As part of their business network based in Mexico, with one foot in Dubai, the two traders devised a way to replace the operation of the large international credit card franchises if they were to abandon the Venezuelan market because of Washington’s sanctions. The developed electronic payment system, “Paquete Alcance,” aimed to get hundreds of millions of dollars in remittances sent by expatriates and use them to finance purchases at CLAP stores.
Scions of different lineages of tycoons in Venezuela, Francisco D’Agostino and Eduardo Cisneros are non-blood relatives. They were also partners for a short time in Elemento Oil & Gas Ltd, a Malta-based company, over which the young Cisneros eventually took full ownership. Elemento was a protagonist in the secret network of Venezuelan crude oil marketing that Joaquín Leal activated from Mexico. However, when it came to imposing sanctions, Washington penalized D’Agostino only… Why?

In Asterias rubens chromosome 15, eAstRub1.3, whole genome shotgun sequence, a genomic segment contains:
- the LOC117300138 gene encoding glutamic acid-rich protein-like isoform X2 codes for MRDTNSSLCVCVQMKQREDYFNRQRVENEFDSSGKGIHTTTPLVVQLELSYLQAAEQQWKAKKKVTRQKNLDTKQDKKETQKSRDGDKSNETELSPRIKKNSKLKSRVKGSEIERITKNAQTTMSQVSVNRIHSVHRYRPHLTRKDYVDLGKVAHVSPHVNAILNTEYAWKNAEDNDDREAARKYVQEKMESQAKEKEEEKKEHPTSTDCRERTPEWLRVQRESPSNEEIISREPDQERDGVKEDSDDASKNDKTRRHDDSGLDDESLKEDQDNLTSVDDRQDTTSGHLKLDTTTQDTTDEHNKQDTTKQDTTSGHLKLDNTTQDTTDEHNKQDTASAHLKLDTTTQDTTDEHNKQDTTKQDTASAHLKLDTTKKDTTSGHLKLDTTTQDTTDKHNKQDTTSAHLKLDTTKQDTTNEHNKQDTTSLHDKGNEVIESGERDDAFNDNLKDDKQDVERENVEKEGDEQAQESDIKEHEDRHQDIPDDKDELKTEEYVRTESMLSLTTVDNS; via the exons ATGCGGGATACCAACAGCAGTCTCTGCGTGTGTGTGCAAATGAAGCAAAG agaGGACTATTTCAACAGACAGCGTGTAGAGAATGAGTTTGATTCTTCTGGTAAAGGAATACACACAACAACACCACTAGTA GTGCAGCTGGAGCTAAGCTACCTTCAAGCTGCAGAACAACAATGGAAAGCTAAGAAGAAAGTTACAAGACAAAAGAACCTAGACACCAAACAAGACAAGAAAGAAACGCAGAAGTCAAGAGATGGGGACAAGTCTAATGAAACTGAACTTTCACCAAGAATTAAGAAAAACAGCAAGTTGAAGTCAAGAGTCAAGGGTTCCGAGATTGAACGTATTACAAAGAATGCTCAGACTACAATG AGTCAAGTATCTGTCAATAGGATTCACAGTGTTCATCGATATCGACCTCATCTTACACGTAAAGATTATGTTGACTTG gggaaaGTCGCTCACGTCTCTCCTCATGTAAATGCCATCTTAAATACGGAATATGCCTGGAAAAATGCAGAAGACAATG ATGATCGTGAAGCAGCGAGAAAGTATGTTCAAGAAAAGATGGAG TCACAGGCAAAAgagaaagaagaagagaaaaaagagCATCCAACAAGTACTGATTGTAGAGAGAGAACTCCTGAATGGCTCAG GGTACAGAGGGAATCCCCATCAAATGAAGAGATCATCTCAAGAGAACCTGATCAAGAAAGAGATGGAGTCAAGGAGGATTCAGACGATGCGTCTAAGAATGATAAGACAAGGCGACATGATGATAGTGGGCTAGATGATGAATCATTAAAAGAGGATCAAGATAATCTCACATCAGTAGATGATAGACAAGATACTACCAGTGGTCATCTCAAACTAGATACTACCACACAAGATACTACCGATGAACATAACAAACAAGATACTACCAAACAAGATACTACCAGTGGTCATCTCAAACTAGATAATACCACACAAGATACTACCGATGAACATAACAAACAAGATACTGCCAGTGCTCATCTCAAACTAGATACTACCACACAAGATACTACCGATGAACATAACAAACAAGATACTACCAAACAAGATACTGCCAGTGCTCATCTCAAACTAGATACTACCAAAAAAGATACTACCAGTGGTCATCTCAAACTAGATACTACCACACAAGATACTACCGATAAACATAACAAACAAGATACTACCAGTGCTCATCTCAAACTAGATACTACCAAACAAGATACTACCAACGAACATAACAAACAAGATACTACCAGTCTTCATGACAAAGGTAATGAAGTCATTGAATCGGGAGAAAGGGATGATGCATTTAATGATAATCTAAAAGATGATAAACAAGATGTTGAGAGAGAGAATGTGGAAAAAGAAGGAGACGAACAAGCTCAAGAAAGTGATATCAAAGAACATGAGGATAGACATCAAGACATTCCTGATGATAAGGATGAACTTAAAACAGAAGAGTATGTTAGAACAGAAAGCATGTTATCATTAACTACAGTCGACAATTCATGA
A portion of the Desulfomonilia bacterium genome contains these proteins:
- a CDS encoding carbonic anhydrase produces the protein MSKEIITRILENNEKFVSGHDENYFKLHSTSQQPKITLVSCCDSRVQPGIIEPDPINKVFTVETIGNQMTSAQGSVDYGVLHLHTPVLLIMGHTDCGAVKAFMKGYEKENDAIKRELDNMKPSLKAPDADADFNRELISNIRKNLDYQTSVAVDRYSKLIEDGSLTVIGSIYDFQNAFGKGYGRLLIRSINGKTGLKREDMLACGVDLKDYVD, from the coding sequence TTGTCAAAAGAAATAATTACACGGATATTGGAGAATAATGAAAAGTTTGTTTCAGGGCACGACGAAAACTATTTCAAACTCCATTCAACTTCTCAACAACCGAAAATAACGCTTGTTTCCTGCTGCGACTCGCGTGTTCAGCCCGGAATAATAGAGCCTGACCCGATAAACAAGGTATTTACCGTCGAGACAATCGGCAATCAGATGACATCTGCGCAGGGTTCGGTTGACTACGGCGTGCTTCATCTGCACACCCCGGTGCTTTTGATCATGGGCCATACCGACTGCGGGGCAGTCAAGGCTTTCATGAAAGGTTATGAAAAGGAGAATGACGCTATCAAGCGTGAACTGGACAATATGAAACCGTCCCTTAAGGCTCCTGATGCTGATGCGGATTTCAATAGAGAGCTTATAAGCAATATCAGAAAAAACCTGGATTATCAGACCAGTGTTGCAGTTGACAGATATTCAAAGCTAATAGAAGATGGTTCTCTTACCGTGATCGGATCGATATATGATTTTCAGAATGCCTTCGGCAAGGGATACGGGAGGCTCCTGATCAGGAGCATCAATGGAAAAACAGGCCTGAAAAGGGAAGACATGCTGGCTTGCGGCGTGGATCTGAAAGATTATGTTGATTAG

Through a company registered in Mexico – Consorcio Panamericano de Exportación – with no known trajectory or experience, Joaquín Leal made a daring proposal to the Venezuelan Guyana Corporation to “reactivate” the aluminum industry, paralyzed after March 2019 blackout. The business proposed to pay the power supply of state-owned companies in exchange for payment-in-kind with the metal.